Purpose: To prospectively determine the parameters derived at admission computed tomographic (CT) perfusion imaging admission that best differentiate ischemic white matter that recovers from that which infarcts, with the latter retrospectively defined at a CT examination performed without contrast material (unenhanced CT) 5–7 days after the event.
Materials and Methods: Ethics committee approval and informed consent were obtained. Thirty patients with stroke underwent unenhanced CT, CT angiography, and CT perfusion studies at admission. Additionally, CT angiography was performed 24 hours after the stroke, and an unenhanced CT study was performed 5–7 days after the stroke. Five patients were excluded; the remaining patients (10 men, 15 women; mean age, 70 years ± 13 [standard deviation]) were separated into those with recanalization (n = 16) and those without recanalization (n = 9) at 24 hours. For patients with recanalization, the final infarct was outlined on unenhanced CT images obtained 5–7 days after the event and was superimposed on coregistered maps from the CT perfusion study performed at admission. Ischemic white matter tissue (cerebral blood flow [CBF] < 14 mL/min/100 g) was identified at the admission CT perfusion study, and the penumbra was defined as the difference between the ischemic region and the infarct region.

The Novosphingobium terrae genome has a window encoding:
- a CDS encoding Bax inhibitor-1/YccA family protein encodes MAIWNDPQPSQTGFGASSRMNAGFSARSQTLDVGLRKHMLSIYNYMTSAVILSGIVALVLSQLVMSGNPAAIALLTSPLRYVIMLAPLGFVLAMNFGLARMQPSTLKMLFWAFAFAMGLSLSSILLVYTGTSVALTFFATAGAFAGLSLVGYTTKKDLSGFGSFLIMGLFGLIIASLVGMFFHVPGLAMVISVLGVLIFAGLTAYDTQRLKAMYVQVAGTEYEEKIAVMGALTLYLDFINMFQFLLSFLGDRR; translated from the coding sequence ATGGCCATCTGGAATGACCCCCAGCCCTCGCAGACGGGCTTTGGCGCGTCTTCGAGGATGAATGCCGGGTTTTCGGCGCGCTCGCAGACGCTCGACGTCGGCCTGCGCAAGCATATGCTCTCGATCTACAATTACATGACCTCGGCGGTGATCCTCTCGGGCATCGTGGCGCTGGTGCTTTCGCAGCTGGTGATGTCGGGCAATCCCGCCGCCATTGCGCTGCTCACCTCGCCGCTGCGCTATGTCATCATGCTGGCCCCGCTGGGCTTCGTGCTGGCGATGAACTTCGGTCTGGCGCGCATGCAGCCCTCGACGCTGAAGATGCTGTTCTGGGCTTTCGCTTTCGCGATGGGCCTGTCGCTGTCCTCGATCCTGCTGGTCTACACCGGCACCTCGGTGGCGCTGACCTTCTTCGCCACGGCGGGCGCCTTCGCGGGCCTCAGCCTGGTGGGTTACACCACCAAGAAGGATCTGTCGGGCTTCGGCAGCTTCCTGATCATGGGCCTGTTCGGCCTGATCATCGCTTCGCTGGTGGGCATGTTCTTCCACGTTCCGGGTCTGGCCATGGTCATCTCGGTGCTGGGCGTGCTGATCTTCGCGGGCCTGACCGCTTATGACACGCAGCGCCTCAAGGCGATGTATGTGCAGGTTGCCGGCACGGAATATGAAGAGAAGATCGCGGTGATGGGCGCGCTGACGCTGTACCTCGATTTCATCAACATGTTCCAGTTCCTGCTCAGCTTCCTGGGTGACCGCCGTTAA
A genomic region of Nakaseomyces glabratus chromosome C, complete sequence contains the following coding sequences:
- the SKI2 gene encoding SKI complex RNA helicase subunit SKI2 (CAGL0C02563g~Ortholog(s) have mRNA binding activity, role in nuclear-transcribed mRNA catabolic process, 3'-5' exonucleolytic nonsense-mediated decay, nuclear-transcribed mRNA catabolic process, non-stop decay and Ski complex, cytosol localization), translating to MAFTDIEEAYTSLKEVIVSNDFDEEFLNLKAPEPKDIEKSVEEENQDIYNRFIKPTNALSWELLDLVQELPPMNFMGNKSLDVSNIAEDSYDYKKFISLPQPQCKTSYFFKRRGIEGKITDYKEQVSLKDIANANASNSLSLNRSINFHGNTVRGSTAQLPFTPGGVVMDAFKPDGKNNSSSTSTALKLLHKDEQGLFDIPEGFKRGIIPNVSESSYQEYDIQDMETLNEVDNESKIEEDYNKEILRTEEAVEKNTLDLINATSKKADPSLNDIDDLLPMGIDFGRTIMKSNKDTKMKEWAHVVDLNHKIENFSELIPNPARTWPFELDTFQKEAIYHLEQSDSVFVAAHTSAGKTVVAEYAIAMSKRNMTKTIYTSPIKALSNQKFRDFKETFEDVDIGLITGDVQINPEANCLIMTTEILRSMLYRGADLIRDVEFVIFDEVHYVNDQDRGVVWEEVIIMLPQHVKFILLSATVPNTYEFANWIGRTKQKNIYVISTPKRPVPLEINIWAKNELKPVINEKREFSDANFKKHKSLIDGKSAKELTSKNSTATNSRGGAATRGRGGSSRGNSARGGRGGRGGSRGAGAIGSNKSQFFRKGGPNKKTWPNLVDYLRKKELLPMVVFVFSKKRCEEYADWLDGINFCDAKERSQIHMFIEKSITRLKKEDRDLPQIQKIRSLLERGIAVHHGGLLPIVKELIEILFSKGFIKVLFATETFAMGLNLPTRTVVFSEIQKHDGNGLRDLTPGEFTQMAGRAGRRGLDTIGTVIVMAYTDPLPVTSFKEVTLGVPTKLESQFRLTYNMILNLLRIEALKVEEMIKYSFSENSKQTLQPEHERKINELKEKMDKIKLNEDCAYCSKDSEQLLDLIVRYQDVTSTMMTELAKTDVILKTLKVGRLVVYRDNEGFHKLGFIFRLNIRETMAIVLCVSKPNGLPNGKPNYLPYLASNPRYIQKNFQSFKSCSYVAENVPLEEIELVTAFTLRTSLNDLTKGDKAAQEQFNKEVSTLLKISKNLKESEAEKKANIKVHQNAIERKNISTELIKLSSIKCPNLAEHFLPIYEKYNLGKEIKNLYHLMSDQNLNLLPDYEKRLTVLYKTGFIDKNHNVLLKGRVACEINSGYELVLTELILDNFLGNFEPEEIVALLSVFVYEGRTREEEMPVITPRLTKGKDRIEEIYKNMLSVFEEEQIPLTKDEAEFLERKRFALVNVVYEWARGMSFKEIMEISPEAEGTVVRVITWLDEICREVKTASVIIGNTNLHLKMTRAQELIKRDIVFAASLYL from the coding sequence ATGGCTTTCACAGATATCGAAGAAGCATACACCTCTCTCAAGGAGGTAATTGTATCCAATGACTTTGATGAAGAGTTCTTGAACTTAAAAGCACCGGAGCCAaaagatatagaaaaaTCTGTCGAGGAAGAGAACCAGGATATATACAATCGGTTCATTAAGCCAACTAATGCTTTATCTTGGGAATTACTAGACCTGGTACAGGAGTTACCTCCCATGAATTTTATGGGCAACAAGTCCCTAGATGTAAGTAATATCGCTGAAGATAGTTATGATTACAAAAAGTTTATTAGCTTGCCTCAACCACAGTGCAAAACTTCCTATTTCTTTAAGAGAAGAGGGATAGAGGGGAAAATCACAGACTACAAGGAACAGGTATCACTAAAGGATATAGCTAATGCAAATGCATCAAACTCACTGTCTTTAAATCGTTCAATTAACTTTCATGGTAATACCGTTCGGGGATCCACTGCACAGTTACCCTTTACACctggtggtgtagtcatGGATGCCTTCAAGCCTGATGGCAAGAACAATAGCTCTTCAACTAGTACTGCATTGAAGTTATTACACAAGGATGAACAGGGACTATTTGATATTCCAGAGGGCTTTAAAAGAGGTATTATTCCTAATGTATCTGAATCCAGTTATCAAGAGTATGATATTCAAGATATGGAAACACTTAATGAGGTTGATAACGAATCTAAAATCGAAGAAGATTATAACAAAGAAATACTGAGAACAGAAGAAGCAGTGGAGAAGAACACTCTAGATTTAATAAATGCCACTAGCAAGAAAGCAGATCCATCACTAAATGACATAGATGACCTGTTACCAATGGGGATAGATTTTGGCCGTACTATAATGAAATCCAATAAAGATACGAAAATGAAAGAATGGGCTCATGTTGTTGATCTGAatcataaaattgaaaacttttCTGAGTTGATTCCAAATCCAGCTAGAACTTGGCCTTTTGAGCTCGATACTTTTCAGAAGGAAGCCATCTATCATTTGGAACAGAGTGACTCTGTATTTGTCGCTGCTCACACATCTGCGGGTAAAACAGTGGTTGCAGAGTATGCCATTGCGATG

Results: Infarct regions showed a matched decrease in CBF and cerebral blood volume (CBV) at admission, whereas penumbra regions showed a significant (P < .05) decrease in CBF but no change in CBV (P > .05) from contralateral values. A threshold CBF · CBV value of 8.14 was the most sensitive (95%, 20 of 21 regions) and specific (94%, 32 of 34 regions) parameter for differentiating between regions of ischemic white matter that recovered and regions of ischemic white matter that infarcted.
Conclusion: The product of CBF and CBV derived from CT perfusion data provided the best differentiation between regions of ischemic white matter that infarcted and regions of ischemic white matter that recovered 5–7 days after a stroke.
© RSNA, 2008